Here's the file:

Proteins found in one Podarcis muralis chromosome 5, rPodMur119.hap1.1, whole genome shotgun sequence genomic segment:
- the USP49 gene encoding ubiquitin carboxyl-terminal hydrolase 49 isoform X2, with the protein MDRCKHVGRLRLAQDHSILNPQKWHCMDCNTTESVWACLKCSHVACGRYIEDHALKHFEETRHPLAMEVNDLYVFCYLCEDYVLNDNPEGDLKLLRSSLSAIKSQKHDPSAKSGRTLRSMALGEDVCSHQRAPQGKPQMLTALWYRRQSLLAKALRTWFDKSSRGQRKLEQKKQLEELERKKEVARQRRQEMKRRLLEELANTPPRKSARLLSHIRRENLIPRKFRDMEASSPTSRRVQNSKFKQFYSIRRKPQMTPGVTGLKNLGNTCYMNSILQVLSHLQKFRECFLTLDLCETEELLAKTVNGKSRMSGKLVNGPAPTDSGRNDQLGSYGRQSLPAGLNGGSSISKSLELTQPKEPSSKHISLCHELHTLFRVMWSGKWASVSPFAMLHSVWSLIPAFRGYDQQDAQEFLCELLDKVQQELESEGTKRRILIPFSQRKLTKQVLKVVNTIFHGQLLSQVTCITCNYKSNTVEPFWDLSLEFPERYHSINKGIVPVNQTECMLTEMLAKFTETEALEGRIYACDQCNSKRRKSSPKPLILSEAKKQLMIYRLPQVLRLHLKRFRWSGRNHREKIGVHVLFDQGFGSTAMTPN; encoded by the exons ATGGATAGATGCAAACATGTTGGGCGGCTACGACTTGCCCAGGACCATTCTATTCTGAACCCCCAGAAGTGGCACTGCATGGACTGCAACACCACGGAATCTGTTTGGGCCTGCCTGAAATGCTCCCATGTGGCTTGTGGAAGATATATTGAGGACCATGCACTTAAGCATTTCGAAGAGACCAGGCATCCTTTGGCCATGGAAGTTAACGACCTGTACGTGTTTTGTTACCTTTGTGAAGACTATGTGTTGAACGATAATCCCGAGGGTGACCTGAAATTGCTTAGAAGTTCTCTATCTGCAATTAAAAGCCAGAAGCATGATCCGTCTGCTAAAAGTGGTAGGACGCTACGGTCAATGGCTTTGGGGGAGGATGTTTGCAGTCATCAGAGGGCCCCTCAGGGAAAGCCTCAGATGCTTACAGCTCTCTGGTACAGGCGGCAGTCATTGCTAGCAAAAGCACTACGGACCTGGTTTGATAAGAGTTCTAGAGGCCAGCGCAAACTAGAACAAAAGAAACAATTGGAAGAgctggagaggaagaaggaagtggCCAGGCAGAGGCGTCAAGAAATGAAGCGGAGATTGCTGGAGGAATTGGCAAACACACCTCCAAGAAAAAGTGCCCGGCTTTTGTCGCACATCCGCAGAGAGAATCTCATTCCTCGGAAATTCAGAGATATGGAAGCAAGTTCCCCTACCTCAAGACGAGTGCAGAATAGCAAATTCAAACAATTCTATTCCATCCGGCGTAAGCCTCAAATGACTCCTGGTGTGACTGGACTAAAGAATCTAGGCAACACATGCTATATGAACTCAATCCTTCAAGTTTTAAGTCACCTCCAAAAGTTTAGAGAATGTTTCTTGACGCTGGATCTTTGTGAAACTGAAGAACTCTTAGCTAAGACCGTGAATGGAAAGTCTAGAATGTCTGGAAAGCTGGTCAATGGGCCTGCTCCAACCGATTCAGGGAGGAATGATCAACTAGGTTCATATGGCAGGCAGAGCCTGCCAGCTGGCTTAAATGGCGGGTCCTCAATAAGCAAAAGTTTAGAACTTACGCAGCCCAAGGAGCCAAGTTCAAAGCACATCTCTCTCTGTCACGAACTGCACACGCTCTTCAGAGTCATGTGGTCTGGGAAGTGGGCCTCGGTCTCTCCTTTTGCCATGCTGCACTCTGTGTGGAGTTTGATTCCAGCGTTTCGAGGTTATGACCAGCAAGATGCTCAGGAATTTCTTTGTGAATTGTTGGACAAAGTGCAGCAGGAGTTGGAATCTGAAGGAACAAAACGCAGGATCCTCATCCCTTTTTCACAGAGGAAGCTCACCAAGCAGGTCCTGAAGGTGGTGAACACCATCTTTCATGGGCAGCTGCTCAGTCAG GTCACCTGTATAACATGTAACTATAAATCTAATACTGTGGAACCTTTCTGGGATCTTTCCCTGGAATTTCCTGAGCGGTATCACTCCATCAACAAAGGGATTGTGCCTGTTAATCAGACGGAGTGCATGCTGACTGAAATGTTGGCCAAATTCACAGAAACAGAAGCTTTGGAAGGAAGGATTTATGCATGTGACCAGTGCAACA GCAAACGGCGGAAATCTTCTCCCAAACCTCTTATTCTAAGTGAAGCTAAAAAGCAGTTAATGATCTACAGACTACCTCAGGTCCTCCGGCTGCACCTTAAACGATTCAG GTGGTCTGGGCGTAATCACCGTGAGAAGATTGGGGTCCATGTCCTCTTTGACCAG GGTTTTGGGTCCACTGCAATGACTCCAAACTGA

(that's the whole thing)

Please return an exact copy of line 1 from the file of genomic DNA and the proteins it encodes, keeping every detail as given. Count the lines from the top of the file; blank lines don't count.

Proteins found in one Podarcis muralis chromosome 5, rPodMur119.hap1.1, whole genome shotgun sequence genomic segment: